Pinup Potter Touches

In case you don’t already know, I’m a massive Harry Potter fan. Not in a my-bedroom-is-a-shrine kind of way, or even a got-a-Deathly-Hallows-tattoo kind of way. Buuuut definitely in an I-went-to-Leakycon-London-2013 kind of way, an I’ve-read-Deathly-Hallows-probably-20-times kind of way. And thanks to some awesome small businesses who know a thing or two about fandom, I’m now a Potter fan in a Oh-you-didn’t-realise-my-totally-adorable-accessory-is-actually-a-Potter-shout-out?-Well-it-IS kind of way.

Elhoffer Design Serpent Slayer cropped cardigan Fandom Flair Deathly Hallows pin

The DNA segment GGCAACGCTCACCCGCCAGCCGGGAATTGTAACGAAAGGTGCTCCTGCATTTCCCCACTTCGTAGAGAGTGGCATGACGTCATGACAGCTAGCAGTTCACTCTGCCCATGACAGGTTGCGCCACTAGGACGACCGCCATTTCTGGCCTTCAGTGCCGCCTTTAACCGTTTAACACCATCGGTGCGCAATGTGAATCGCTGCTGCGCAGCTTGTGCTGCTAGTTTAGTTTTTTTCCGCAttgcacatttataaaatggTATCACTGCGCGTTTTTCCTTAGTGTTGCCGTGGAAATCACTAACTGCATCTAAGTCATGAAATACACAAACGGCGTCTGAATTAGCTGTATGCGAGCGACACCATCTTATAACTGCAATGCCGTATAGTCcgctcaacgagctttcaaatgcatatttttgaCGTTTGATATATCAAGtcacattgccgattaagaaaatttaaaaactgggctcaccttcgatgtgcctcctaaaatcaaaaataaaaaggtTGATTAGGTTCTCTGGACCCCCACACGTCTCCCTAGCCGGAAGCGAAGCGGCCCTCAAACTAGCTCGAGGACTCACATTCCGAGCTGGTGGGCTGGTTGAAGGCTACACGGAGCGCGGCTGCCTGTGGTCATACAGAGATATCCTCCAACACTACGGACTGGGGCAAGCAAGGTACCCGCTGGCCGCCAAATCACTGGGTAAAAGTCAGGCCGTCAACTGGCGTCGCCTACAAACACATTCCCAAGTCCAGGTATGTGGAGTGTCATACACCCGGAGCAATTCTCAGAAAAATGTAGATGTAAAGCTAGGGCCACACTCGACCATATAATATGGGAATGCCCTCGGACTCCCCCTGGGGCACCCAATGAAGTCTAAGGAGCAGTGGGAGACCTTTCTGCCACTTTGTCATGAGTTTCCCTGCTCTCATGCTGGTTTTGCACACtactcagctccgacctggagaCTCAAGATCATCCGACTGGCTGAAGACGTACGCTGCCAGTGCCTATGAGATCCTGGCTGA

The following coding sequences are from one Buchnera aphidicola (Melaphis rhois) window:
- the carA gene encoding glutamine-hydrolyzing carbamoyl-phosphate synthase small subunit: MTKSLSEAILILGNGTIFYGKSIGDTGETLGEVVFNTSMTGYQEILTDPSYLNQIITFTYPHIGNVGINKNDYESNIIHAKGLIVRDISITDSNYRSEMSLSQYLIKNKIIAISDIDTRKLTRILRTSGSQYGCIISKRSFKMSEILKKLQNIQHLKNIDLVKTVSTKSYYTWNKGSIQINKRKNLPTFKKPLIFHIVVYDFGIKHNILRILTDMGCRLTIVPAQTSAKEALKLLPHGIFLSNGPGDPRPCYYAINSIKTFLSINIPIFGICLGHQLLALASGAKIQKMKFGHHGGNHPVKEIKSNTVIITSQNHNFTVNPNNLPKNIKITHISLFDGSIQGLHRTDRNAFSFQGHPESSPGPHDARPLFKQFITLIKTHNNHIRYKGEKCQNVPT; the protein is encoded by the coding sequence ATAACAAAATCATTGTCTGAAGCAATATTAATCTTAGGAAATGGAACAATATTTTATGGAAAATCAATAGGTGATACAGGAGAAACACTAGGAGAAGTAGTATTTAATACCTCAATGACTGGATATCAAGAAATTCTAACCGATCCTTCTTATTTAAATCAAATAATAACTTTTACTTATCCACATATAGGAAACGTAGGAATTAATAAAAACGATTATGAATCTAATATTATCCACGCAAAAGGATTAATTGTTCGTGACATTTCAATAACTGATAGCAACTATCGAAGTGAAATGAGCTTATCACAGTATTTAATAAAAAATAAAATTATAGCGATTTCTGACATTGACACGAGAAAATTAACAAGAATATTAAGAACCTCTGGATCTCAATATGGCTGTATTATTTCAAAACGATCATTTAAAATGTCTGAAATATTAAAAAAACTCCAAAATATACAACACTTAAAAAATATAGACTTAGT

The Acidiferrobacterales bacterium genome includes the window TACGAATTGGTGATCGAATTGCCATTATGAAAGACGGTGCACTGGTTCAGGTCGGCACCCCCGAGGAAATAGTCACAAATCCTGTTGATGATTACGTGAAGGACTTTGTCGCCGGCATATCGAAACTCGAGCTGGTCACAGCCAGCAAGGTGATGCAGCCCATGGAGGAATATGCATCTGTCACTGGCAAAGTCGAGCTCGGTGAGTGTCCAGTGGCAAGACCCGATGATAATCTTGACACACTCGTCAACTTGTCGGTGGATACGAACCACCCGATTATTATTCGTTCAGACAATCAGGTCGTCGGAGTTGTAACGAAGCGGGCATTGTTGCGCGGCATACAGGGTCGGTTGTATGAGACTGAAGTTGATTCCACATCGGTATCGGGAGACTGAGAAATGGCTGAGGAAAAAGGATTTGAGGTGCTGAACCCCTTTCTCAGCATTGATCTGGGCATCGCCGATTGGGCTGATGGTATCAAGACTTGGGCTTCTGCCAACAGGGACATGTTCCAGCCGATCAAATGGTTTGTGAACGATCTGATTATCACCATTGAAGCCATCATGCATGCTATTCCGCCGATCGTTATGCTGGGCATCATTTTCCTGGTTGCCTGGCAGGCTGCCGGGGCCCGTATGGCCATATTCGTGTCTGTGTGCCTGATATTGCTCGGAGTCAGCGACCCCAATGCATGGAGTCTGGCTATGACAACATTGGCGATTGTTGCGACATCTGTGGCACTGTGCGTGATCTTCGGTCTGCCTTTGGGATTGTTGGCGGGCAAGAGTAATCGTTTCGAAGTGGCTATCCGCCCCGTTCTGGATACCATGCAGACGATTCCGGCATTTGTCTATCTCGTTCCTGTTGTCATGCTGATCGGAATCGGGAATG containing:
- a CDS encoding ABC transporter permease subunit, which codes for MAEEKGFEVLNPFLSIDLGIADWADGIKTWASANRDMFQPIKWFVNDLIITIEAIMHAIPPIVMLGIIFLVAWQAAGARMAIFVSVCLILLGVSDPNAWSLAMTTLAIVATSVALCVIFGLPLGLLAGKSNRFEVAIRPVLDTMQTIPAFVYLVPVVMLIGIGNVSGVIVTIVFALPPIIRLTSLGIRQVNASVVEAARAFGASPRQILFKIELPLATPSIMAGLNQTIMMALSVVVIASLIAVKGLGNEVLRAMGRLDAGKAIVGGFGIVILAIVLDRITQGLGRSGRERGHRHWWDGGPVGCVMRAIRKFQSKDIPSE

Elhoffer Design Serpent Slayer cropped cardigan Fandom Flair Deathly Hallows pin Elhoffer Design Serpent Slayer cropped cardigan Fandom Flair Deathly Hallows pinElhoffer Design Serpent Slayer cropped cardigan Fandom Flair Deathly Hallows pin Elhoffer Design Serpent Slayer cropped cardigan Fandom Flair Deathly Hallows pinElhoffer Design Serpent Slayer cropped cardigan Fandom Flair Deathly Hallows pin Elhoffer Design Serpent Slayer cropped cardigan Fandom Flair Deathly Hallows pinElhoffer Design Serpent Slayer cropped cardigan Fandom Flair Deathly Hallows pinElhoffer Design Serpent Slayer cropped cardigan Fandom Flair Deathly Hallows pinElhoffer Design Serpent Slayer cropped cardigan Fandom Flair Deathly Hallows pin

Cardigan: Serpent Slayer Cardigan by Elhoffer Designs
Pin: Deathly Hallows Pin by Fandom Flair Pins
Dress: Black Jade dress by Collectif
Necklace: Emerald May birthstone necklace from